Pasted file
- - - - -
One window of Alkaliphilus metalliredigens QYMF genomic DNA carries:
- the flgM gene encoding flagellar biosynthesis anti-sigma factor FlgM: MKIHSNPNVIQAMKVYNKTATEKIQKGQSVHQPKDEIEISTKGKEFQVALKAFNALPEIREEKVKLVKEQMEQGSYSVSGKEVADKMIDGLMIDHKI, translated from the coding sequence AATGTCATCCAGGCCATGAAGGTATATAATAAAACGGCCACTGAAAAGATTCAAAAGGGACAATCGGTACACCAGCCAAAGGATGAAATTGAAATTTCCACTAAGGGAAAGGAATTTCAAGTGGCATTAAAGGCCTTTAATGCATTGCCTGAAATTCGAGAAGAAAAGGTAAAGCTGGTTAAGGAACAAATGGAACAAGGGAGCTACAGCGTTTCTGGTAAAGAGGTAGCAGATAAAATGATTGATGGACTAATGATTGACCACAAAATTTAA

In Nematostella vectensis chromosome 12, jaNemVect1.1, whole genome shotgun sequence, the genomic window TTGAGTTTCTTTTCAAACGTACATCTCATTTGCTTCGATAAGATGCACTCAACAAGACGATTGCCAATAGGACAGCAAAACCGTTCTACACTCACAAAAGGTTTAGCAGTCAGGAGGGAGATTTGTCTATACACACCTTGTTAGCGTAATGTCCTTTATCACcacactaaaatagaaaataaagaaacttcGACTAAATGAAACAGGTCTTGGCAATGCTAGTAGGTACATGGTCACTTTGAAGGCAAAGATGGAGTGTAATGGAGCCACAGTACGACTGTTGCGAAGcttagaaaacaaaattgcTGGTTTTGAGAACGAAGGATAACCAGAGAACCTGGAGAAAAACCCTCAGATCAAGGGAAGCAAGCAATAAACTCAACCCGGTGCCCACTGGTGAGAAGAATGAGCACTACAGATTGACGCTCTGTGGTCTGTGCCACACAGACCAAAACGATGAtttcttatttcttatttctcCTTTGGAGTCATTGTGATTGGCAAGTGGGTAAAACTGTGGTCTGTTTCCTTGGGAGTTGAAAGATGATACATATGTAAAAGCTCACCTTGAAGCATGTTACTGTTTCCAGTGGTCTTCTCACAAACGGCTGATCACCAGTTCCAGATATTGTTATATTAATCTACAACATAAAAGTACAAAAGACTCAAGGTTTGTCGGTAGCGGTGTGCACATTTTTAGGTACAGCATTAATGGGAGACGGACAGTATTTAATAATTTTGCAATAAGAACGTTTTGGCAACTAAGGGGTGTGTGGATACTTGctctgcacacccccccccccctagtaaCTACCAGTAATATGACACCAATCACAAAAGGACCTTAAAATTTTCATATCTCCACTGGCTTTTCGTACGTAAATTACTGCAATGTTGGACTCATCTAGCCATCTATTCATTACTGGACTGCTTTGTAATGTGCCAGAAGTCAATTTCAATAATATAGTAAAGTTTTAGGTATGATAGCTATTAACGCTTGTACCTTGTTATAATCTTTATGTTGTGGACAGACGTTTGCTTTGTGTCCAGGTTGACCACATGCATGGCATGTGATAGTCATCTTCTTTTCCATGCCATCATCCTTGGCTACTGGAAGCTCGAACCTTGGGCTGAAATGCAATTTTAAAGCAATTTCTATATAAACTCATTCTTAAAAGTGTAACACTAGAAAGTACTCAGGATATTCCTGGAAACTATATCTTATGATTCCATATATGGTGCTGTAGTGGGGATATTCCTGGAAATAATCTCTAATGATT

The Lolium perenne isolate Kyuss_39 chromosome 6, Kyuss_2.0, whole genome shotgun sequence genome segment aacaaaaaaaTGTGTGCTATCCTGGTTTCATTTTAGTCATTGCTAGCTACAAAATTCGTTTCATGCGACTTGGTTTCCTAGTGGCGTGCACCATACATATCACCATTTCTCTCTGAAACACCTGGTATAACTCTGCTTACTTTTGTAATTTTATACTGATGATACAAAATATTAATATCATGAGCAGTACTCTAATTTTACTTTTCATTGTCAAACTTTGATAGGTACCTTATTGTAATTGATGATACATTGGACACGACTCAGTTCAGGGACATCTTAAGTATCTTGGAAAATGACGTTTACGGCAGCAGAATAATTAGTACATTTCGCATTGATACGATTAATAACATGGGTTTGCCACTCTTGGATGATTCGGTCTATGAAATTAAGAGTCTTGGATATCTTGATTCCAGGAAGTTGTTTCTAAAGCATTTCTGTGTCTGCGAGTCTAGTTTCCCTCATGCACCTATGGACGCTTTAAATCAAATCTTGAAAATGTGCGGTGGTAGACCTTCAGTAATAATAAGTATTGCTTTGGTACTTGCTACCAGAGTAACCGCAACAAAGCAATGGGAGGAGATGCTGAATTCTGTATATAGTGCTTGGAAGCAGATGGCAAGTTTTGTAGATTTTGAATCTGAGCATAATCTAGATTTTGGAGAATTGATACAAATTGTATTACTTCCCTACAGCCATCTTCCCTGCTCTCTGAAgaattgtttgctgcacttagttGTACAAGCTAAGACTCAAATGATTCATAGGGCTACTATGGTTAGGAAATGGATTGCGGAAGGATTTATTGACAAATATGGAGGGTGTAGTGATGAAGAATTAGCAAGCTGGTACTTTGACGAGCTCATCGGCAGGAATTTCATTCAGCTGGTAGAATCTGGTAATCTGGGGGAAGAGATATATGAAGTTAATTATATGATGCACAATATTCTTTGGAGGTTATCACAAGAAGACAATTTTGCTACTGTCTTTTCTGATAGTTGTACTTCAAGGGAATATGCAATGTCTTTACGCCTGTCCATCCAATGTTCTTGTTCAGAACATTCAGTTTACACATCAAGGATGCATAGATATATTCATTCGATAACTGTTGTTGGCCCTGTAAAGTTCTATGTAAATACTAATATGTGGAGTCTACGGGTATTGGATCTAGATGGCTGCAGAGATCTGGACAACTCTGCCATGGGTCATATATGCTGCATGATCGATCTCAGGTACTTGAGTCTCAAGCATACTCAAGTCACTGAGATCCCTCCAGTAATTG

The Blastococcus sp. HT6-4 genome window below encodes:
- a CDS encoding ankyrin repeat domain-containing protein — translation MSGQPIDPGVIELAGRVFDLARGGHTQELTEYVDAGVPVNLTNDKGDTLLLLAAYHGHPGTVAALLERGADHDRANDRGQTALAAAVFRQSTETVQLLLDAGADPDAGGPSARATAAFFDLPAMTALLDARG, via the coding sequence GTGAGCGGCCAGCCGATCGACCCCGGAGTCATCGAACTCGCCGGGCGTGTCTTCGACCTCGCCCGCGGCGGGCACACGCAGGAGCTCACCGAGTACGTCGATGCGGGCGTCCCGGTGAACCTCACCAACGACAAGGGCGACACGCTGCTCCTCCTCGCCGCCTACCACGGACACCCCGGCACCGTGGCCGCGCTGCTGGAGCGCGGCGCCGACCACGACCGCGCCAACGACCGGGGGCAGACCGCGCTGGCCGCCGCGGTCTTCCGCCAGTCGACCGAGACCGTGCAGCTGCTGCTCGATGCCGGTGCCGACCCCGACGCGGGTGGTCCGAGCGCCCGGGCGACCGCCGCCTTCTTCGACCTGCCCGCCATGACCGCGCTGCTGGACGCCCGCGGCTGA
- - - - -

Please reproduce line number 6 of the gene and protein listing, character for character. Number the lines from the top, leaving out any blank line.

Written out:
- a CDS encoding ankyrin repeat domain-containing protein — translation MSGQPIDPGVIELAGRVFDLARGGHTQELTEYVDAGVPVNLTNDKGDTLLLLAAYHGHPGTVAALLERGADHDRANDRGQTALAAAVFRQSTETVQLLLDAGADPDAGGPSARATAAFFDLPAMTALLDARG, via the coding sequence GTGAGCGGCCAGCCGATCGACCCCGGAGTCATCGAACTCGCCGGGCGTGTCTTCGACCTCGCCCGCGGCGGGCACACGCAGGAGCTCACCGAGTACGTCGATGCGGGCGTCCCGGTGAACCTCACCAACGACAAGGGCGACACGCTGCTCCTCCTCGCCGCCTACCACGGACACCCCGGCACCGTGGCCGCGCTGCTGGAGCGCGGCGCCGACCACGACCGCGCCAACGACCGGGGGCAGACCGCGCTGGCCGCCGCGGTCTTCCGCCAGTCGACCGAGACCGTGCAGCTGCTGCTCGATGCCGGTGCCGACCCCGACGCGGGTGGTCCGAGCGCCCGGGCGACCGCCGCCTTCTTCGACCTGCCCGCCATGACCGCGCTGCTGGACGCCCGCGGCTGA